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Seven days.

Seven mornings.

One week.

I lift the top of the jar, filled with paper.

Some lined.

Some floral.

Some shiny.

Some colored.

All of them with words.

That was their happy Mother’s Day gift to me last week, my three.

(because I had said, quite firmly, NO SPENDING MONEY ON ME!)

A glass jar filled with little pieces of paper … enough for one a day, for eight weeks.

Each piece of paper inked with quotes, memories, little tidbits of joy.

It is the BEST GIFT EVER!

I head to the jar early each morning, while my coffee drips. Eagerly I lift the lid, reach inside (not looking, of course), pinch a paper between my thumb and index finger, lift the paper out of the jar. Then, not too fast, as I don’t want to rush the moment, I enfold the paper, til the words face me. It is then that I begin to read the words, hearing the voice of the writer. I smile, laugh, sigh … a few times tears form in the corners of my eyes.

This is the BEST GIFT EVER!

words speak … to the heart

The Bible reminds us of the value of our words, in many places:

“Wise speech is rarer and more valuable than gold and rubies.”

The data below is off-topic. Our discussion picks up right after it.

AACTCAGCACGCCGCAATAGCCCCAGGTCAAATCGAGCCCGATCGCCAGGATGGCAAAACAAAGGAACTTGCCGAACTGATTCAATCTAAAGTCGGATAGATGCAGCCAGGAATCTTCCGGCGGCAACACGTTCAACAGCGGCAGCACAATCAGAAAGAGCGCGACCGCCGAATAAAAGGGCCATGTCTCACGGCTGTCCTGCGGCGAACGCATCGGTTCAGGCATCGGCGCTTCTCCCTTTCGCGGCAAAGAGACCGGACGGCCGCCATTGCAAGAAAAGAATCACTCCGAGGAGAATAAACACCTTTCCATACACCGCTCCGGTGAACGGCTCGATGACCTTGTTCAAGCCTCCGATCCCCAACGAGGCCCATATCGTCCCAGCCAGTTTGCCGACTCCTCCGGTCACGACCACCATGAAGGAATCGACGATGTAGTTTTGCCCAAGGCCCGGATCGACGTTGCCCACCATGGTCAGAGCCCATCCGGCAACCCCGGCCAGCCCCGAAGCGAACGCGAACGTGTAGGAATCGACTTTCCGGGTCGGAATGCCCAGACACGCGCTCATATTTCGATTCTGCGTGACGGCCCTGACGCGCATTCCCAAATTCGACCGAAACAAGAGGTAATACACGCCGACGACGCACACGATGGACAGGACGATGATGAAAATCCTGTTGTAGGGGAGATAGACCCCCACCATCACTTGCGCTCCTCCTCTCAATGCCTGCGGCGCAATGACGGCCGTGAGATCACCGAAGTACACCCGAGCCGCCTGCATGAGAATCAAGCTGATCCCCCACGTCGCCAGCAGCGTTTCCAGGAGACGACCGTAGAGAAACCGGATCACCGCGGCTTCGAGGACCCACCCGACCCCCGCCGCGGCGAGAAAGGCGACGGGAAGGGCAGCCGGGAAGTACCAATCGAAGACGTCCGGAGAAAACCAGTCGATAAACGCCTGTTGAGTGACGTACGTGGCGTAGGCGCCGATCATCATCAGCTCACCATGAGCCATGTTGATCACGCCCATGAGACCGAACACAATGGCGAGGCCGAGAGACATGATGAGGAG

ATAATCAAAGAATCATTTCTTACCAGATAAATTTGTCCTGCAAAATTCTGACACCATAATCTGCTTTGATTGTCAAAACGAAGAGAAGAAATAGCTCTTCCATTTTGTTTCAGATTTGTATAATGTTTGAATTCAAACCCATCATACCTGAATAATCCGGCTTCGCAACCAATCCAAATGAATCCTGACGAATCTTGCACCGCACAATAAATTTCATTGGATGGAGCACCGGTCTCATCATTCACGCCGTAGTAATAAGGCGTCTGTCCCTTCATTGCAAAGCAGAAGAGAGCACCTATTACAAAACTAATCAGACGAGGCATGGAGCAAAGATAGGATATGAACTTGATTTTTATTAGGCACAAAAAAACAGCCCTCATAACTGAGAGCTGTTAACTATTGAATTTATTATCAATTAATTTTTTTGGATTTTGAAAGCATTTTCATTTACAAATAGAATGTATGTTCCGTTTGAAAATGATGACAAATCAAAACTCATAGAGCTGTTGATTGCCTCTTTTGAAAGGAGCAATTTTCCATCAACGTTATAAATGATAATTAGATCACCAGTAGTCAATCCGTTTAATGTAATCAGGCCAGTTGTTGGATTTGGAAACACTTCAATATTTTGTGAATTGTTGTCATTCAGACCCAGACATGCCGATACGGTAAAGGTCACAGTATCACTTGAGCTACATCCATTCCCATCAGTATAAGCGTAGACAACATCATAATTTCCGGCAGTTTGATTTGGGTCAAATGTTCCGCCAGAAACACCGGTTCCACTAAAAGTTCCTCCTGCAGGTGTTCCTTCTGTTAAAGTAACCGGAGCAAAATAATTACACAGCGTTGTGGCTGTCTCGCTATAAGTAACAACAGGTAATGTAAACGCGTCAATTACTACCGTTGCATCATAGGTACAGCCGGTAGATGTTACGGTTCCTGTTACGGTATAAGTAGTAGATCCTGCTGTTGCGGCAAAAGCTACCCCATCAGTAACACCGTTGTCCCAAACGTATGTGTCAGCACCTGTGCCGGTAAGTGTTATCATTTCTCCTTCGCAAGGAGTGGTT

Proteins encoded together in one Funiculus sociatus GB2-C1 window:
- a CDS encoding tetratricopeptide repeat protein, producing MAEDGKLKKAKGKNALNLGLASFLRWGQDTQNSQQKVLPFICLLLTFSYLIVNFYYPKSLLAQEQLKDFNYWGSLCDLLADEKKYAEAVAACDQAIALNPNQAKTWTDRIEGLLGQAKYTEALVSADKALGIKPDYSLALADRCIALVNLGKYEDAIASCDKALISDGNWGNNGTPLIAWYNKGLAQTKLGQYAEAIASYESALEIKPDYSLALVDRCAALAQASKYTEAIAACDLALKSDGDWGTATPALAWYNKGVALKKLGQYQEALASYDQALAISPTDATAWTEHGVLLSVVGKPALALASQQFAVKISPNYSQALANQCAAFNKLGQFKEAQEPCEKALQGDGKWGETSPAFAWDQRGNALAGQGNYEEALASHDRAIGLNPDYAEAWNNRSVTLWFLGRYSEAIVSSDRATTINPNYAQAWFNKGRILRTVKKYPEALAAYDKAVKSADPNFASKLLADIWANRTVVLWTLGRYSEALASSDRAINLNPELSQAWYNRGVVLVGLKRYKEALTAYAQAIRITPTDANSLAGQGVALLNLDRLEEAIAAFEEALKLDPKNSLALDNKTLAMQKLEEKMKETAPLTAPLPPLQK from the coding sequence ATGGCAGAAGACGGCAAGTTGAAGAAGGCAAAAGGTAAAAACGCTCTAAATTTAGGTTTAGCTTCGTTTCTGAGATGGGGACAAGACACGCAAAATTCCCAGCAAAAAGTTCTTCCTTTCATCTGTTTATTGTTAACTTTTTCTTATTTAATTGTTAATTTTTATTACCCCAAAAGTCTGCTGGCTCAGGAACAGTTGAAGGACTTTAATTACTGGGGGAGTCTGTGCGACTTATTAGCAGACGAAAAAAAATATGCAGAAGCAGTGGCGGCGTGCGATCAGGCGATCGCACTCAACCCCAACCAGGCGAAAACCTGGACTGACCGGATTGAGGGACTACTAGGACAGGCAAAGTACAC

Proverbs 20:15

“Words satisfy the soul as food satisfies the stomach; the right words on a person’s lips bring satisfaction.”
Proverbs 18:20

“A person’s words can be life-giving water; words of true wisdom are as refreshing as a bubbling brook.”
Proverbs 18:4

“Kind words are like honey–sweet to the soul and healthy for the body.”
Proverbs 16:24

In this past week I have been so reminded of the encouragement in words, through this simply, inexpensive gift. The written word, especially, holds great weight, for it can be read again, and again, and again … replenishing the soul each time afresh.

Speak your words to those you love. Write your words of encouragement to one who holds a special place in your heart. Leave your words for others to read, to know of their value in your eyes … to know their value.

“Fill your paper with the breathings of your heart”
William Wordworth